Chevy Volt Should Be Given Award for 'U.S. Tax Subsidy of the Year'
The Chevy Volt was recently named European Car of the Year. But, while the Volt is receiving accolades in Europe, it is being bashed in its home country. Republican politicians and conservative pundits have turned a “Made-in-the-USA” success story into a political punching bag.
Fellow PolicyMic Pundit Christine Harbin has recently joined Rush Limbaugh in the beat down. In her article she proclaims, “When the government picks winners and losers in the market, it almost always picks losers.” The Volt, in her mind, is the latest example of a government-picked loser. The truth is that the U.S. government picked electric vehicles and the tax subsidy is achieving its intended effect. General Motors was the one who picked the Volt and it is by no means a clear loser.
There is no official award for “U.S. Tax Subsidy of the Year,” but according to the Citizens for Tax Justice, 56% of recent U.S. tax subsidies went to those who need it the least; companies in the financial, utilities, telecommunications, and oil & gas sectors. All four of these sectors are highly profitable, yet they received $123 billion in tax subsidies from 2008-2011. The government may not always pick winners, but winners always pick (i.e. lobby) the government.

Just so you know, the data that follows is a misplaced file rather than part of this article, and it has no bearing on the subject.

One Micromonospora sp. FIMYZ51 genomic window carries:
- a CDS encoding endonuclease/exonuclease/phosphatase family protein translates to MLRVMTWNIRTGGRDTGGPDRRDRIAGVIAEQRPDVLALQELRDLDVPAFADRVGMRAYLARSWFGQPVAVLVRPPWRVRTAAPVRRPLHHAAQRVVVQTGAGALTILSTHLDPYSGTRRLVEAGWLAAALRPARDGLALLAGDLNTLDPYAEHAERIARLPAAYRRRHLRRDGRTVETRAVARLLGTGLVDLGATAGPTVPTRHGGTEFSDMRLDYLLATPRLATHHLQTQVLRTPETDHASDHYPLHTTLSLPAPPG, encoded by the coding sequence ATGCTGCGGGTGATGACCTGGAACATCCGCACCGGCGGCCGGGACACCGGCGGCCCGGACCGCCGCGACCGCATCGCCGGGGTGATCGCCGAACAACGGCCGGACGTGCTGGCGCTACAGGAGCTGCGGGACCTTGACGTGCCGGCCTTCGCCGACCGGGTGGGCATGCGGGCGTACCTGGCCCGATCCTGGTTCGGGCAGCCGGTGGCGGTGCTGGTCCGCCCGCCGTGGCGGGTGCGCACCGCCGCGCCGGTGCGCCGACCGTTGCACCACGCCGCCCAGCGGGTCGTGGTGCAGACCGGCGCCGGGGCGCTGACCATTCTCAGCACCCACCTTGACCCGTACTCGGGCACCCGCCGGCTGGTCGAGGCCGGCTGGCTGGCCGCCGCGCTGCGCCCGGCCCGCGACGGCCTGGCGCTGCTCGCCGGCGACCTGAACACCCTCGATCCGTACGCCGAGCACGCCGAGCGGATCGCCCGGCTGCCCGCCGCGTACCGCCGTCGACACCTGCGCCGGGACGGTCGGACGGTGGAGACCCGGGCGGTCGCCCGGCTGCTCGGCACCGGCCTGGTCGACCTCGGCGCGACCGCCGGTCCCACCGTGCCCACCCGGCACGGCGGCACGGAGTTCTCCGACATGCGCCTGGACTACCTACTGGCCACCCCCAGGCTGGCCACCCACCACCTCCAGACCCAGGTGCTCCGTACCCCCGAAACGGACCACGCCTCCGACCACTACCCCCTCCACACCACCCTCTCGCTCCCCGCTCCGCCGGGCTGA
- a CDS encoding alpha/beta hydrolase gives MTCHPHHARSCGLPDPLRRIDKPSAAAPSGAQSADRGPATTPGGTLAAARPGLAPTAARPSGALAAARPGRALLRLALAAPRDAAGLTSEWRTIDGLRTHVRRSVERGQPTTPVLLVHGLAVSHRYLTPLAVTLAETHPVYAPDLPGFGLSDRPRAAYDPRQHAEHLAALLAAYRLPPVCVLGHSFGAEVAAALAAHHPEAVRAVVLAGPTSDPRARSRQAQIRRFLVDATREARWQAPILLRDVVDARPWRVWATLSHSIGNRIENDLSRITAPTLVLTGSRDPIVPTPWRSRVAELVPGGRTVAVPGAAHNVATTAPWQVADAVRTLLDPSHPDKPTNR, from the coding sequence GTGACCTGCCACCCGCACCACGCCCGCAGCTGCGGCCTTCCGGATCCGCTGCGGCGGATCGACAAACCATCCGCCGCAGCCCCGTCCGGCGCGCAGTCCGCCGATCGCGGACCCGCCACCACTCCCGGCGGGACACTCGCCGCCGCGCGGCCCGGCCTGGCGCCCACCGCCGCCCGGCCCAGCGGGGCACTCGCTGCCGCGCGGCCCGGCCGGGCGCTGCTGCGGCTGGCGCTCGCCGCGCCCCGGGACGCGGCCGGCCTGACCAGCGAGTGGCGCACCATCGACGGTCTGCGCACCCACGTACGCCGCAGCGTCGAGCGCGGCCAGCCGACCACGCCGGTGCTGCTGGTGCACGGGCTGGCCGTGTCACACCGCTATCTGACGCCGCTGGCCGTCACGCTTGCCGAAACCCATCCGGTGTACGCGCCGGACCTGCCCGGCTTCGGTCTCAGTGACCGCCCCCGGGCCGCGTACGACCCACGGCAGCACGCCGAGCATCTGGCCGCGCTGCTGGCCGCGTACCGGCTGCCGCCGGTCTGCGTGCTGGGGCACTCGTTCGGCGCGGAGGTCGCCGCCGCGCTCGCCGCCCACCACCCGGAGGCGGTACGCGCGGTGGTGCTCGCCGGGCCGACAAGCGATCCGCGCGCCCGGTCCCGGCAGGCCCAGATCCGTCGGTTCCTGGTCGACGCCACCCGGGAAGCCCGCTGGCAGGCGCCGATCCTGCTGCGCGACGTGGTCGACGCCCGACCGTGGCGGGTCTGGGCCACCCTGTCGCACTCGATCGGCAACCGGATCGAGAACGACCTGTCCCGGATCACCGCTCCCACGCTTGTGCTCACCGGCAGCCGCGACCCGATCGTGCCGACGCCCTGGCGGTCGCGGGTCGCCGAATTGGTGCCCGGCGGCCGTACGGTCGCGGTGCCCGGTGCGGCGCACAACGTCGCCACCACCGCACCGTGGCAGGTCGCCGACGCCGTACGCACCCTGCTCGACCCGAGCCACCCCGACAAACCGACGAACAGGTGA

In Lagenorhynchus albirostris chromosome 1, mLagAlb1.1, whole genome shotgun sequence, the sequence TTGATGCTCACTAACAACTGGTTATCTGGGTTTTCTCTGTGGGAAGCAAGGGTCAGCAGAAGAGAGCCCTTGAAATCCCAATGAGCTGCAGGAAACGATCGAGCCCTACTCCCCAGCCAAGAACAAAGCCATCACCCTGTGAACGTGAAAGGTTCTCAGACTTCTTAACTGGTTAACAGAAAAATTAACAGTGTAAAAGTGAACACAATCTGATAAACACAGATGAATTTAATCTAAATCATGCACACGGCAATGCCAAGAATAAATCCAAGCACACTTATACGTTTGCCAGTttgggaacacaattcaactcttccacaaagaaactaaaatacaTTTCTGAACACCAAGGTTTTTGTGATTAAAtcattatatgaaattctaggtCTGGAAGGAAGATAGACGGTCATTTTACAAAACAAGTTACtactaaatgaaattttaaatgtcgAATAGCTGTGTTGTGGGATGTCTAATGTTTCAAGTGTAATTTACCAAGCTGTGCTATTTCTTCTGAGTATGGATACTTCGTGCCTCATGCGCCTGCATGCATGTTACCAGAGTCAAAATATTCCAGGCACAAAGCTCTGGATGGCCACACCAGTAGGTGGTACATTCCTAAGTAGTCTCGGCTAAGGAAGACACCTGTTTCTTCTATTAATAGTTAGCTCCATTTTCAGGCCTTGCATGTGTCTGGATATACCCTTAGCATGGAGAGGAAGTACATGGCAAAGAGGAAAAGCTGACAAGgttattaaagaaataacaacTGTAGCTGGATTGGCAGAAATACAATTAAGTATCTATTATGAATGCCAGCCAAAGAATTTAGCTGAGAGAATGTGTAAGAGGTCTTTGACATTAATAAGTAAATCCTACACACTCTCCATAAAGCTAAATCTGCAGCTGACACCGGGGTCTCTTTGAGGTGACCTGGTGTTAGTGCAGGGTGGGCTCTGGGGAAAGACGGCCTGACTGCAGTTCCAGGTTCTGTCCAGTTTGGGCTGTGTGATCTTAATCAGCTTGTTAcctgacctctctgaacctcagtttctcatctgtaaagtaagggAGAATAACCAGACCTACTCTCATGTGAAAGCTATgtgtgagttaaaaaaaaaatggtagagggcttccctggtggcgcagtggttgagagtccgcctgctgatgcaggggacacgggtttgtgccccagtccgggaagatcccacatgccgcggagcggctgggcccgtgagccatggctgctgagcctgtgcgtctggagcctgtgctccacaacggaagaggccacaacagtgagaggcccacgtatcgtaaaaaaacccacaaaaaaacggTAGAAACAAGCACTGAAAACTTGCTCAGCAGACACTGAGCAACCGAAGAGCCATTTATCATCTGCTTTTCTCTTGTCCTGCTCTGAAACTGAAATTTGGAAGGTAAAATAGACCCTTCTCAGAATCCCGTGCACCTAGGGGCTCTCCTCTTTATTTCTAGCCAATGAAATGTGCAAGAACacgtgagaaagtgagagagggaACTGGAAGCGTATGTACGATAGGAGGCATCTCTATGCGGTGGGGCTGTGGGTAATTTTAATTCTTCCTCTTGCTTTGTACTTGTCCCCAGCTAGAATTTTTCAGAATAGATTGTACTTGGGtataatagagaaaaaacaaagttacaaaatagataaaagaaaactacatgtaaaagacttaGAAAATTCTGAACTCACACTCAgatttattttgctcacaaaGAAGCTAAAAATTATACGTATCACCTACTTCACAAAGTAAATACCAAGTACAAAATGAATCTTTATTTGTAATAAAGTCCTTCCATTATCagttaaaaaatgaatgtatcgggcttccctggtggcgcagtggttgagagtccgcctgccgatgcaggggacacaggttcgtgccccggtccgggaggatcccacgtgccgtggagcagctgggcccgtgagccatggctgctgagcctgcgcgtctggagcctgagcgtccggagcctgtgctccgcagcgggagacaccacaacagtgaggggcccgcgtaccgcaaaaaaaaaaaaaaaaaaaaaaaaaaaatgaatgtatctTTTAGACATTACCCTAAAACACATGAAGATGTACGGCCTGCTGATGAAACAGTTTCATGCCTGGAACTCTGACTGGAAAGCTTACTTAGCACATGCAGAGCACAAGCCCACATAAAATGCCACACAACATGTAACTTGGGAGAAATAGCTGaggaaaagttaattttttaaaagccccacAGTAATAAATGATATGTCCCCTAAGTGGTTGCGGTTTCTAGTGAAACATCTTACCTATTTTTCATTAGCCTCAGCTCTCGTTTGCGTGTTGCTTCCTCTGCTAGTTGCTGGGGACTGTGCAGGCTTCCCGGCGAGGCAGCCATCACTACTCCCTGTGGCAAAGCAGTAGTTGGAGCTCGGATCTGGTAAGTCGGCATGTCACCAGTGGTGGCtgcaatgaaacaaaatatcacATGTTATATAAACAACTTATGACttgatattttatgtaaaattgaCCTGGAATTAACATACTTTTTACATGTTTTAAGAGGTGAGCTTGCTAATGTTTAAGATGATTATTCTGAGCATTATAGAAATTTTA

The American Recovery and Reinvestment Act of 2009 contained a tax credit for the purchase of any new electric-drive vehicle. The subsidy encourages consumers to purchase EV’s that they may otherwise pass up due to cost concerns. If EV’s sales are not spurred by this credit then the government loses very little in tax revenues. Hybrid vehicle subsidies, beginning in 2005, were successful at establishing U.S. demand. Tax breaks for electric vehicles represent the shift to the next frontier of automotive innovation. So far, sales of the Chevy Volt and the Nissan Leaf are up dramatically over last year. In addition, many new models are slated to be introduced this year with notable entries by Ford and Toyota. Technology research juggernaut Gartner is forecasting 100,000 U.S. electric car sales in 2012; an 82% increase over 2011. More EV’s on U.S. highways means reduced gasoline consumption. Reduced gasoline consumption helps reduce the price of oil, our dependence on foreign oil, and our carbon footprint. In addition to energy security, increased demand for EV’s also spurs innovation in areas like battery technology. American innovation in physical technologies not only improves our competitiveness overseas but also creates high value-add manufacturing jobs that can’t be “traded” to low-wage countries.
Despite one bad press release, the Chevy Volt should not be misrepresented as a commercial loser. Sales are up dramatically over last year and the Volt has made a big splash on the European market. It has the longest electric range of any car in the world and is the most fuel-efficient compact car sold in the U.S. The three core technologies of the Volt: electric motors, complex electronic controls, and power storage devices are being sought after by Chinese automakers in return for $19,300 per vehicle in government subsidies. The Volt, as with electric vehicles overall, shows impressive potential. This is not to ignore the widely publicized problems to date. The introduction of new technology is messy and disjointed. Bumps in the road should be expected. That being said, as a taxpayer, I’d much rather support U.S. innovation then waste my money lining the pockets of well-established industries like oil & gas.
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